Colombia: one year of silence from the International Criminal Court (ICC)


22 July 2023 marks one year since the decision by the ICC, which urged the Prosecutor to justify his decision to close the preliminary examination of the situation in Colombia and not open an investigation.

Bogota, Paris, The Hague, 21 July 2023. The International Federation for Human Rights (FIDH) and the Colectivo de Abogados y Abogadas José Alvear Restrepo (CAJAR) recall the importance of transparency in the Prosecutor’s decision-making process, and of meaningful outreach with the victims and civil society who submitted compelling information for over 15 years about international crimes committed in Colombia and the inadequate responses of the domestic justice system.

FIDH and CAJAR, representing Colombian victims of crimes against humanity, had requested the Pre-Trial Chamber of the ICC to revoke the Prosecutor’s decision and reopen the preliminary examination for the situation in Colombia in the interests of victims and justice. In the alternative, they also requested that the Prosecutor be ordered to communicate to the victims and the international community the reasons for the closure, since the information available did not provide the reasons for his decision.

On 22 July 2022, ICC Pre-Trial Chamber I acknowledged that the Office of the Prosecutor did not sufficiently inform victims and their representatives of the reasons for the closure. Given that the preliminary examination of the situation in Colombia lasted over 15 years, the Chamber considered it raised expectations for those who provided information to the Office of the Prosecutor. The Pre-Trial Chamber ordered the Prosecutor to promptly inform victims and organiqations that represented them about the reasons for the closure, in accordance with Article 15(6) of the Rome Statute.

After one year, the Office of the Prosecutor still has not complied with the order.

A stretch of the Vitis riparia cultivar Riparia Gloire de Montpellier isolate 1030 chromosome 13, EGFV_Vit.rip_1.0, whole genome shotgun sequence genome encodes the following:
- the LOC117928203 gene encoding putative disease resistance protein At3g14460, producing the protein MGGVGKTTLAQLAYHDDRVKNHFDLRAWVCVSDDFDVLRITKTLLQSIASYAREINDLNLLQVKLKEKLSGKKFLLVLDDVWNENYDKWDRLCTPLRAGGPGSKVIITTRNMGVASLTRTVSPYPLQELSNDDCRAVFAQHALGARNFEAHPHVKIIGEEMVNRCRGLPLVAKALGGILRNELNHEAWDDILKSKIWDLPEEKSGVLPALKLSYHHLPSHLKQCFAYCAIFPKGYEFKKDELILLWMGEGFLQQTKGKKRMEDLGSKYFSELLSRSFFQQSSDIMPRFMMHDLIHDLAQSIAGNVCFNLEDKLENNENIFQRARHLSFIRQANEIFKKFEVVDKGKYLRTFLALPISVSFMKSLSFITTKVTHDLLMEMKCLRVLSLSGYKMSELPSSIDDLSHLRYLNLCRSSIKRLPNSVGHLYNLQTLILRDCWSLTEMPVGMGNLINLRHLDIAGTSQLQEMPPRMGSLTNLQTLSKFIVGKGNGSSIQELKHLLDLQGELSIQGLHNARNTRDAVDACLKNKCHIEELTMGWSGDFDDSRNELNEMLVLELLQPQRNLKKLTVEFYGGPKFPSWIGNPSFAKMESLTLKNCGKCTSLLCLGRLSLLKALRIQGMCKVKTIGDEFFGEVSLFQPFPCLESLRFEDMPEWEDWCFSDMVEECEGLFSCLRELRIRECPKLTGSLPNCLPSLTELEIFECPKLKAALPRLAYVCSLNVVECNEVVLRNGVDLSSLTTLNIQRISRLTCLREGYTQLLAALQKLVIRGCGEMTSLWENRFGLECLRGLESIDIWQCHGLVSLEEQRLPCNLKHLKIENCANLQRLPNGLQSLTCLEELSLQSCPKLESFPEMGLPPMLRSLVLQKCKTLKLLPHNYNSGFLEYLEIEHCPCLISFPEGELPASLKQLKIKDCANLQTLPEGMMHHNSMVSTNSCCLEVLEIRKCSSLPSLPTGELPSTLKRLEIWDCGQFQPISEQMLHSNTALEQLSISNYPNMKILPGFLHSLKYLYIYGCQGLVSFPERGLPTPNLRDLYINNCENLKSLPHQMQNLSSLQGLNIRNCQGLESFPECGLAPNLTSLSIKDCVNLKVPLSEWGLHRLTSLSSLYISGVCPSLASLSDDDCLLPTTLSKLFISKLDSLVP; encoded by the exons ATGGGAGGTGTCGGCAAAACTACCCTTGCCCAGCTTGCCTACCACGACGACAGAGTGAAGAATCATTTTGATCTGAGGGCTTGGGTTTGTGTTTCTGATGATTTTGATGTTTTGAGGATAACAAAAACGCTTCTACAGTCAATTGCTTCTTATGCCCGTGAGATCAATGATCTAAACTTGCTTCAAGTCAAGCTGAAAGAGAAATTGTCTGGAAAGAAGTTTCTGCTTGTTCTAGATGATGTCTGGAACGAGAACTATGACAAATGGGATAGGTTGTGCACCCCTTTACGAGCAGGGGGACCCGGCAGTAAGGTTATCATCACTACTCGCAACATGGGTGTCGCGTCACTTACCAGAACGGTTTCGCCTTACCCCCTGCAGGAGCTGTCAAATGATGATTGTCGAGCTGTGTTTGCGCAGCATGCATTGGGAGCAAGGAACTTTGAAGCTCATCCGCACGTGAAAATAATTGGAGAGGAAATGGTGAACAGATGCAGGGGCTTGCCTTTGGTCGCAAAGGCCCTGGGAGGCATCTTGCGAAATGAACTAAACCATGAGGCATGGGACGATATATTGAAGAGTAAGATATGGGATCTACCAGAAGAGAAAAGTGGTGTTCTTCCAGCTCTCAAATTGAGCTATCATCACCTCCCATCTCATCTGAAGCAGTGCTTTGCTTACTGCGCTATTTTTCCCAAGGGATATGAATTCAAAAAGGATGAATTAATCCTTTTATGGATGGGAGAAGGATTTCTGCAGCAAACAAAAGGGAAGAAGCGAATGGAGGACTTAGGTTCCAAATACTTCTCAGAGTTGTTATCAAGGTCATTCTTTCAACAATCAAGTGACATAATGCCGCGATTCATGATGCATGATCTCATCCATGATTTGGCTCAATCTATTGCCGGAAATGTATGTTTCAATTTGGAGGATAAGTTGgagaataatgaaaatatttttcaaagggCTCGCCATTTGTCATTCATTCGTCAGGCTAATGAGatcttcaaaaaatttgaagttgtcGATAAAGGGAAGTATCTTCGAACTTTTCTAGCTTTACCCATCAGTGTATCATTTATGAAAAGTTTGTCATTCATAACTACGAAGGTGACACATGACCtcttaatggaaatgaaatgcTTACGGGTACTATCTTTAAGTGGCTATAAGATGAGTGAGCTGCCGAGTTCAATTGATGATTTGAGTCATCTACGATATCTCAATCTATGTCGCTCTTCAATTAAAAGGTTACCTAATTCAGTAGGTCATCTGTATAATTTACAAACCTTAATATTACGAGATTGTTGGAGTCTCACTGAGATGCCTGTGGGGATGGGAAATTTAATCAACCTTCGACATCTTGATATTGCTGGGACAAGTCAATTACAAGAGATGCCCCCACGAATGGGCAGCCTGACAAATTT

Despite brief statements on the occasion of the ICC Prosecutor’s few visits to Colombia focused on his cooperation with national authorities, the reasons why the Prosecutor closed the preliminary examination of the situation in Colombia remain unclear. This silence confirms the position of FIDH and CAJAR on the need to have maintained the preliminary examination open or to reopen it. In Colombia, while the Special Jurisdiction for Peace (JEP) has made some progress in the fight against impunity for those responsible for international crimes, results are insufficient to justify the closure of the preliminary examination, and do not hold accountable those who may have the greatest responsibility for the crimes committed and yet are excluded from the jurisdiction of the JEP. We consider that the work of the JEP should be valued when there is sufficient information that shows compliance with the rights of the victims within its jurisdiction.

In addition to the above, closing the preliminary examination is problematic, as the armed conflict and socio-political violence persist in Colombia. As a result, international crimes continue to occur - including the systematic murder of human rights defenders and signatories of the Peace Agreement, the recruitment of children, forced displacement and unlawful confinement - and are not adequately investigated and prosecuted at the domestic level persist.

Finally, FIDH and CAJAR consider that a full year without a response from the Prosecutor of the Court has been more than a reasonable time for the Prosecutor to comply with the order of Pre-Trial Chamber I of the ICC. An effective response is still awaited.

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